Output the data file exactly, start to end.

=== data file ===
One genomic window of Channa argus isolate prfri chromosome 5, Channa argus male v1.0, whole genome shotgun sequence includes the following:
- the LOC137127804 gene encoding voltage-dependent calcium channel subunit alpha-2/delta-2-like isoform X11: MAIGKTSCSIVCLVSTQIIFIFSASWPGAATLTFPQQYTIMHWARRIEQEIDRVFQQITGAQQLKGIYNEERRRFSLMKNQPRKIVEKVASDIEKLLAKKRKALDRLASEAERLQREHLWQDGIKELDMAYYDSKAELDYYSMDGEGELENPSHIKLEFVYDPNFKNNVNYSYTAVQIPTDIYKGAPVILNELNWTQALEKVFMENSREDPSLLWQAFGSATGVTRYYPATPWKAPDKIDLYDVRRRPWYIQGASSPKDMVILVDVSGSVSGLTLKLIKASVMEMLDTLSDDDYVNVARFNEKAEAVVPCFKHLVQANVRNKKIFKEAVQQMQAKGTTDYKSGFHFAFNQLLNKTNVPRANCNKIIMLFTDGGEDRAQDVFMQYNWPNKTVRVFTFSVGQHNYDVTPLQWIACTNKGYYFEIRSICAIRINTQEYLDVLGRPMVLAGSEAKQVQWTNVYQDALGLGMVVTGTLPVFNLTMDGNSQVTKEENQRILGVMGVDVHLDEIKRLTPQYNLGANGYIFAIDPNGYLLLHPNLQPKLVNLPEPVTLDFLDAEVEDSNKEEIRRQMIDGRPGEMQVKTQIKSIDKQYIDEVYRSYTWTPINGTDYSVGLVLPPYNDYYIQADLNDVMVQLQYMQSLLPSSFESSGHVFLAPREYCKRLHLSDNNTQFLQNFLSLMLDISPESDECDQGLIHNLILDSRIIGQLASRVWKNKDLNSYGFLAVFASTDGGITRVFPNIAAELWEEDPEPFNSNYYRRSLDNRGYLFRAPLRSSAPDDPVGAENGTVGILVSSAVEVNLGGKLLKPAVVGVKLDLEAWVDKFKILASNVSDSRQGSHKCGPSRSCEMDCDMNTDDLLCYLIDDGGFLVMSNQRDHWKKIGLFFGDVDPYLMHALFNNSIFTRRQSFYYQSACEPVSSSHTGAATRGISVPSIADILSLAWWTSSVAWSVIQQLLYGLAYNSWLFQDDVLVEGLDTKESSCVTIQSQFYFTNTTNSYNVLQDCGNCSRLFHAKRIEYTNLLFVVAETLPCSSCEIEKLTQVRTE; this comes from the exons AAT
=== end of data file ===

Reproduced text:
One genomic window of Channa argus isolate prfri chromosome 5, Channa argus male v1.0, whole genome shotgun sequence includes the following:
- the LOC137127804 gene encoding voltage-dependent calcium channel subunit alpha-2/delta-2-like isoform X11: MAIGKTSCSIVCLVSTQIIFIFSASWPGAATLTFPQQYTIMHWARRIEQEIDRVFQQITGAQQLKGIYNEERRRFSLMKNQPRKIVEKVASDIEKLLAKKRKALDRLASEAERLQREHLWQDGIKELDMAYYDSKAELDYYSMDGEGELENPSHIKLEFVYDPNFKNNVNYSYTAVQIPTDIYKGAPVILNELNWTQALEKVFMENSREDPSLLWQAFGSATGVTRYYPATPWKAPDKIDLYDVRRRPWYIQGASSPKDMVILVDVSGSVSGLTLKLIKASVMEMLDTLSDDDYVNVARFNEKAEAVVPCFKHLVQANVRNKKIFKEAVQQMQAKGTTDYKSGFHFAFNQLLNKTNVPRANCNKIIMLFTDGGEDRAQDVFMQYNWPNKTVRVFTFSVGQHNYDVTPLQWIACTNKGYYFEIRSICAIRINTQEYLDVLGRPMVLAGSEAKQVQWTNVYQDALGLGMVVTGTLPVFNLTMDGNSQVTKEENQRILGVMGVDVHLDEIKRLTPQYNLGANGYIFAIDPNGYLLLHPNLQPKLVNLPEPVTLDFLDAEVEDSNKEEIRRQMIDGRPGEMQVKTQIKSIDKQYIDEVYRSYTWTPINGTDYSVGLVLPPYNDYYIQADLNDVMVQLQYMQSLLPSSFESSGHVFLAPREYCKRLHLSDNNTQFLQNFLSLMLDISPESDECDQGLIHNLILDSRIIGQLASRVWKNKDLNSYGFLAVFASTDGGITRVFPNIAAELWEEDPEPFNSNYYRRSLDNRGYLFRAPLRSSAPDDPVGAENGTVGILVSSAVEVNLGGKLLKPAVVGVKLDLEAWVDKFKILASNVSDSRQGSHKCGPSRSCEMDCDMNTDDLLCYLIDDGGFLVMSNQRDHWKKIGLFFGDVDPYLMHALFNNSIFTRRQSFYYQSACEPVSSSHTGAATRGISVPSIADILSLAWWTSSVAWSVIQQLLYGLAYNSWLFQDDVLVEGLDTKESSCVTIQSQFYFTNTTNSYNVLQDCGNCSRLFHAKRIEYTNLLFVVAETLPCSSCEIEKLTQVRTE; this comes from the exons AAT